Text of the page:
Deforestation causes different subregional effects on the Amazon bioclimatic equilibrium

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Abstract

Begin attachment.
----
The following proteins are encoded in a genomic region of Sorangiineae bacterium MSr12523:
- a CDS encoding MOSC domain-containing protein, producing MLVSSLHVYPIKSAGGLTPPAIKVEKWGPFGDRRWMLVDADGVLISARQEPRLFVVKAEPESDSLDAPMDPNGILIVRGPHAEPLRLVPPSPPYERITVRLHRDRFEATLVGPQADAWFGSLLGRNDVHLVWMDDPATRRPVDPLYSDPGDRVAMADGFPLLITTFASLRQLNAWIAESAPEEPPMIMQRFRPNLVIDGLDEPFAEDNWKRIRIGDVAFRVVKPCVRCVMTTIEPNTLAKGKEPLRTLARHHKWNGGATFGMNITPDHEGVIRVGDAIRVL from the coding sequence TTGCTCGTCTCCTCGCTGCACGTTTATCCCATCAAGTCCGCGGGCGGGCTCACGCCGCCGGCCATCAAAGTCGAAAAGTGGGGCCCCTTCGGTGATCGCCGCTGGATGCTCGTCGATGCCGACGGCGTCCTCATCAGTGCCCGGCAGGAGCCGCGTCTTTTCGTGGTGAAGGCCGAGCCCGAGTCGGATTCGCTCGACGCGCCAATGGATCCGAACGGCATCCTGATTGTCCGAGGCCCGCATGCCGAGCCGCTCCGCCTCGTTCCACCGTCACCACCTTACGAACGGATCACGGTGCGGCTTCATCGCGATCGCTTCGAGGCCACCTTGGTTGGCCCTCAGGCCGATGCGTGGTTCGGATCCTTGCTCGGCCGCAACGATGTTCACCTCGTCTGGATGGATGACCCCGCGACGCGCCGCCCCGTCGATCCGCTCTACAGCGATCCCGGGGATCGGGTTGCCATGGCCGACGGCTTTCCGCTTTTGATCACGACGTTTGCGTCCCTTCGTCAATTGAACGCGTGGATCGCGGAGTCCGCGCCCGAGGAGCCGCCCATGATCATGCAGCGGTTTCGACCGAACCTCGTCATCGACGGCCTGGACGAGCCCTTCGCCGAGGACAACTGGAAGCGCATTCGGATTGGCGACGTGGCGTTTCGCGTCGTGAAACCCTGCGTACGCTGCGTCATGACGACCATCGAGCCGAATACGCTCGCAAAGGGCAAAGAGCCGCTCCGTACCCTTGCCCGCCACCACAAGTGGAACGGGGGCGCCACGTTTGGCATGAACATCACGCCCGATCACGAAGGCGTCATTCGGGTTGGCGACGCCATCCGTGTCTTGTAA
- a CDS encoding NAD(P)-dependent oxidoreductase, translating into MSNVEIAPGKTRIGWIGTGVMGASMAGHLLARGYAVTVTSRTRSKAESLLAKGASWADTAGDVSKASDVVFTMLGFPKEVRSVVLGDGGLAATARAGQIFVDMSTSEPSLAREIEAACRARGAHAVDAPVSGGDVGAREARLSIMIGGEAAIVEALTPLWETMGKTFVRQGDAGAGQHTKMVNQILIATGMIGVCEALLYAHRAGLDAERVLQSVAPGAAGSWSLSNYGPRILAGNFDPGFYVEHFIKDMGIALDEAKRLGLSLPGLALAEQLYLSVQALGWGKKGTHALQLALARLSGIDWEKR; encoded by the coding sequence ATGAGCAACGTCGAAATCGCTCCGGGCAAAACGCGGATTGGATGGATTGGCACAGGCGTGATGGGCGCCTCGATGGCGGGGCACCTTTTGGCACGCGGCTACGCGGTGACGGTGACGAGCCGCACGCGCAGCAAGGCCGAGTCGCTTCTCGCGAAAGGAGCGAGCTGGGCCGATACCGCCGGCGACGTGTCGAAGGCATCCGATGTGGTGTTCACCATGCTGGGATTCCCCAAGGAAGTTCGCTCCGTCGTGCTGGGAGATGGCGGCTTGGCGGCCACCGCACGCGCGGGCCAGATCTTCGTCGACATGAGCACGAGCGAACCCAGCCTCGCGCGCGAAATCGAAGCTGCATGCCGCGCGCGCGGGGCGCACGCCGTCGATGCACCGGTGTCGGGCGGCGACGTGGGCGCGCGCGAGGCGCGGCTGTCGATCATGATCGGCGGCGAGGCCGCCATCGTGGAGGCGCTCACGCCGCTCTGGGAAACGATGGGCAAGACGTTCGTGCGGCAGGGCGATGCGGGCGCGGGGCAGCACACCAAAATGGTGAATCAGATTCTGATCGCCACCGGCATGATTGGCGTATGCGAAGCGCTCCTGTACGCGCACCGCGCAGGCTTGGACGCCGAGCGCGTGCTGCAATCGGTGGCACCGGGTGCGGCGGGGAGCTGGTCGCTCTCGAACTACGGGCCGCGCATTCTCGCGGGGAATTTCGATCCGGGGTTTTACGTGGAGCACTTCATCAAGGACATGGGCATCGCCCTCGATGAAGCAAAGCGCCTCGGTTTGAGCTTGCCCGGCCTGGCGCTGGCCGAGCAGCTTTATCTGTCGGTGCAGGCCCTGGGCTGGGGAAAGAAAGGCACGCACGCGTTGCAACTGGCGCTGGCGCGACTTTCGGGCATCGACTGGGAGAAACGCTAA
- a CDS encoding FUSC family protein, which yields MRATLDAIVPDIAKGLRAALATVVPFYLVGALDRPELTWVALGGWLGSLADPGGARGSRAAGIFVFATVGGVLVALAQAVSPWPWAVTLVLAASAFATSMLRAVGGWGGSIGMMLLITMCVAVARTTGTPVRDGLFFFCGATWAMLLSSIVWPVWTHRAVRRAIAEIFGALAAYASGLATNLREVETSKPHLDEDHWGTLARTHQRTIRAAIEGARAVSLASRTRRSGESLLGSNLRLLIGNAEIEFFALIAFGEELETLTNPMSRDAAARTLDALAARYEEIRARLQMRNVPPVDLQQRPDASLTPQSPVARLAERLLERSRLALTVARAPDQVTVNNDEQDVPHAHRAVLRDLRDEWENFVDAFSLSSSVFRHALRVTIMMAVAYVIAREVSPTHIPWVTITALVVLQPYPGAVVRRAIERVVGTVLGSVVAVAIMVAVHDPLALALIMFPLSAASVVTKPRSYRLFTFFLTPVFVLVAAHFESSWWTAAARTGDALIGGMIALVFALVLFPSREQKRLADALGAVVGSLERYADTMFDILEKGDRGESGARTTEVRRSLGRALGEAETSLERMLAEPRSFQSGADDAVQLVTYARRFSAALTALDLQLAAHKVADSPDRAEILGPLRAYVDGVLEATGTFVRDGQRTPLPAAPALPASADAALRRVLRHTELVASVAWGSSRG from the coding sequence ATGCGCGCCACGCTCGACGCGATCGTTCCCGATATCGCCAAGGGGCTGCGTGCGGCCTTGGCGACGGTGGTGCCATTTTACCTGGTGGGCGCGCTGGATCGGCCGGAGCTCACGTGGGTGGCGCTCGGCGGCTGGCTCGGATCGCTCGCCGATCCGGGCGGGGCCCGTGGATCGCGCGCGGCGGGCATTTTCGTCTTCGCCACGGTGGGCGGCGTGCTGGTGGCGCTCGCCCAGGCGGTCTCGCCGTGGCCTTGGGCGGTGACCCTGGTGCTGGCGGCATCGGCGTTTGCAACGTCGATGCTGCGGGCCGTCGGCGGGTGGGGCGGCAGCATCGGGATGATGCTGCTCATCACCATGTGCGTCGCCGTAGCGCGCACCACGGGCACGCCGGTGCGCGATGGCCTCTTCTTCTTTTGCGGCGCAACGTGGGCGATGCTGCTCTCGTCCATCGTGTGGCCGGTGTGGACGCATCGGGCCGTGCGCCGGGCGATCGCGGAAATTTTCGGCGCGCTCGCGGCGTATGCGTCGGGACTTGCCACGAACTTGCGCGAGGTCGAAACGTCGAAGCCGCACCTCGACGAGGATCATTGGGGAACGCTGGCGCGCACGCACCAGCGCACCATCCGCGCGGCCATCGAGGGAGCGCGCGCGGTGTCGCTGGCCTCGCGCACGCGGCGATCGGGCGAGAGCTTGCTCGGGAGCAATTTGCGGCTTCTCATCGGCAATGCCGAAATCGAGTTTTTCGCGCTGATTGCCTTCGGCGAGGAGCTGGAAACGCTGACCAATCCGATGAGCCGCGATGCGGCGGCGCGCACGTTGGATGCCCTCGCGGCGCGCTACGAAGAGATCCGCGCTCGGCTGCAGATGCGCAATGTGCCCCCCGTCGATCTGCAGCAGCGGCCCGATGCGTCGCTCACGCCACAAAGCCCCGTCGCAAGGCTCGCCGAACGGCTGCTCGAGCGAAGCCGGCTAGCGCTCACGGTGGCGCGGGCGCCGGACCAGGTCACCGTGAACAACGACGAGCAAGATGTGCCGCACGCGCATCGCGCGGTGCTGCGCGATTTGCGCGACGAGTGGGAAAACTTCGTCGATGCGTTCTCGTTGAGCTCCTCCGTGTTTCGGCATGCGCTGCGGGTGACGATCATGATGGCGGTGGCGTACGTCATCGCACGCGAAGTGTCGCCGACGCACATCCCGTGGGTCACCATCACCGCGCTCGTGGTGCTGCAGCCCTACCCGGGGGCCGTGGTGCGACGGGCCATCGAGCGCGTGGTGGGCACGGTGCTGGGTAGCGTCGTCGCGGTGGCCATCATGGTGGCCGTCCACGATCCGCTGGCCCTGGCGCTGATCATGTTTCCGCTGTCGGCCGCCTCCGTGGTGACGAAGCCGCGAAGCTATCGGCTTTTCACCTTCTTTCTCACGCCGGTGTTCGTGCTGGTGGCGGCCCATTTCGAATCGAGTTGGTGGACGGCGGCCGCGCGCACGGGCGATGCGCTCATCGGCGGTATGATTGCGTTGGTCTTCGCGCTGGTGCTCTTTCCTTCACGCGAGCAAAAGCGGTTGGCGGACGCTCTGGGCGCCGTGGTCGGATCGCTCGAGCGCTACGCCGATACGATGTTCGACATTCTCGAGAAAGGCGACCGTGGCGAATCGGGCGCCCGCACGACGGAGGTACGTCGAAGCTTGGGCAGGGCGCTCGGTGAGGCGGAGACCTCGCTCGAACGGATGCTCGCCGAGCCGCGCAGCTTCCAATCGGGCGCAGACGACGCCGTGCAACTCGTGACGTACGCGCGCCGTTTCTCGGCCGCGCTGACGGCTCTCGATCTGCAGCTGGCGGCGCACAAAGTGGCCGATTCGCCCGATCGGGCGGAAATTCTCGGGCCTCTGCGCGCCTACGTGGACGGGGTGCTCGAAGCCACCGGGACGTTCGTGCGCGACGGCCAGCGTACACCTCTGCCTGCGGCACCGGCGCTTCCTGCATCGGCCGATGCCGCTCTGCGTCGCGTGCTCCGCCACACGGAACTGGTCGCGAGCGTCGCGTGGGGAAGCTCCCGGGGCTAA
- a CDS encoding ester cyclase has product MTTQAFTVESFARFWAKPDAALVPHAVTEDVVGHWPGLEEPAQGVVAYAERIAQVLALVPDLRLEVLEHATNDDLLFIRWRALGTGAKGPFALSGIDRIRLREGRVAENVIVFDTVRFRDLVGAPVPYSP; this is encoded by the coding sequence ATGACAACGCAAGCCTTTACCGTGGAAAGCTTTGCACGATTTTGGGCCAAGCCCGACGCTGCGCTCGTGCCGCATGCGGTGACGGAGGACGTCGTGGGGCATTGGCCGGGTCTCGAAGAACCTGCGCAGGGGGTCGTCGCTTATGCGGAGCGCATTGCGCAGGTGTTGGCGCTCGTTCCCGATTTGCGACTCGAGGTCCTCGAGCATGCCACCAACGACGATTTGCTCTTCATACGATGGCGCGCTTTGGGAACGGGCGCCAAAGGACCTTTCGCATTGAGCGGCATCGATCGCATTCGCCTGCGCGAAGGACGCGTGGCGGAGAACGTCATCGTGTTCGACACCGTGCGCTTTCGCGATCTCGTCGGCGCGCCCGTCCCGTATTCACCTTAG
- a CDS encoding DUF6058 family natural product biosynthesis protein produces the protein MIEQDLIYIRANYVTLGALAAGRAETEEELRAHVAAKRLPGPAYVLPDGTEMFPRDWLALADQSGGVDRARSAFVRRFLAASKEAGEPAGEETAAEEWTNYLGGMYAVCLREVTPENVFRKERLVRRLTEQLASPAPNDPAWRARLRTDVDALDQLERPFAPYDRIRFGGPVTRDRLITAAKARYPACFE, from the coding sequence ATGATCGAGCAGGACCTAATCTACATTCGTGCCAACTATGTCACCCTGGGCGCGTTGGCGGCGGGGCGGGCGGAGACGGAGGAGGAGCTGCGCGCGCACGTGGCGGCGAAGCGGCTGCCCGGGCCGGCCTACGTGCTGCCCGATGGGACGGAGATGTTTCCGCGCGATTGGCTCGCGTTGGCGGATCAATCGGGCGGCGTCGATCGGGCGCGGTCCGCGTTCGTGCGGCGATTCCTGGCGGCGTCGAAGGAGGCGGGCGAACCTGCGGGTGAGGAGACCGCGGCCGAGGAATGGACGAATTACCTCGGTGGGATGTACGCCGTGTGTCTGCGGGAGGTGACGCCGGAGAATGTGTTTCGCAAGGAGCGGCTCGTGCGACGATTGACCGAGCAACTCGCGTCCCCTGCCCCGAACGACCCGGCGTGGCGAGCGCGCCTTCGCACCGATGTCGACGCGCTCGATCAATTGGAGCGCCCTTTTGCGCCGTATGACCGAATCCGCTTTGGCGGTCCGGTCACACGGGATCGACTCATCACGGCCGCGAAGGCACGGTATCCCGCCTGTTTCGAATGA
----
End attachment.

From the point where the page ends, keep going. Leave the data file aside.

[1] Deforestation on Amazonia and central Brazil Cerrado could change regional climate, possibly shifting forest equilibrium into a bioclimatic envelope typical of savannas. Although impacts of climate change induced by deforestation are likely to vary subregionally, the potential geographic variation of these effects and the thresholds of rainforest and Cerrado removal that will affect Amazonian bioclimatic equilibrium remain unknown. We evaluate the effects of deforestation scenarios of increasing severity on the bioclimatic equilibrium of Amazon subregions. Results indicate that subregional precipitation responds in three distinct ways to progressive deforestation: a near-constant rate of reduction, a rapid drop for low deforestation levels, and a decrease after intermediate deforestation levels. Additionally, while inner forest regions remain inside rainforest bioclimatic envelope, outer forest regions may cross forest-savanna bioclimatic threshold even at low deforestation levels. We argue that at least 90% of Amazonia and 40% of Cerrado should be sustained to avoid subregional bioclimatic savannization.

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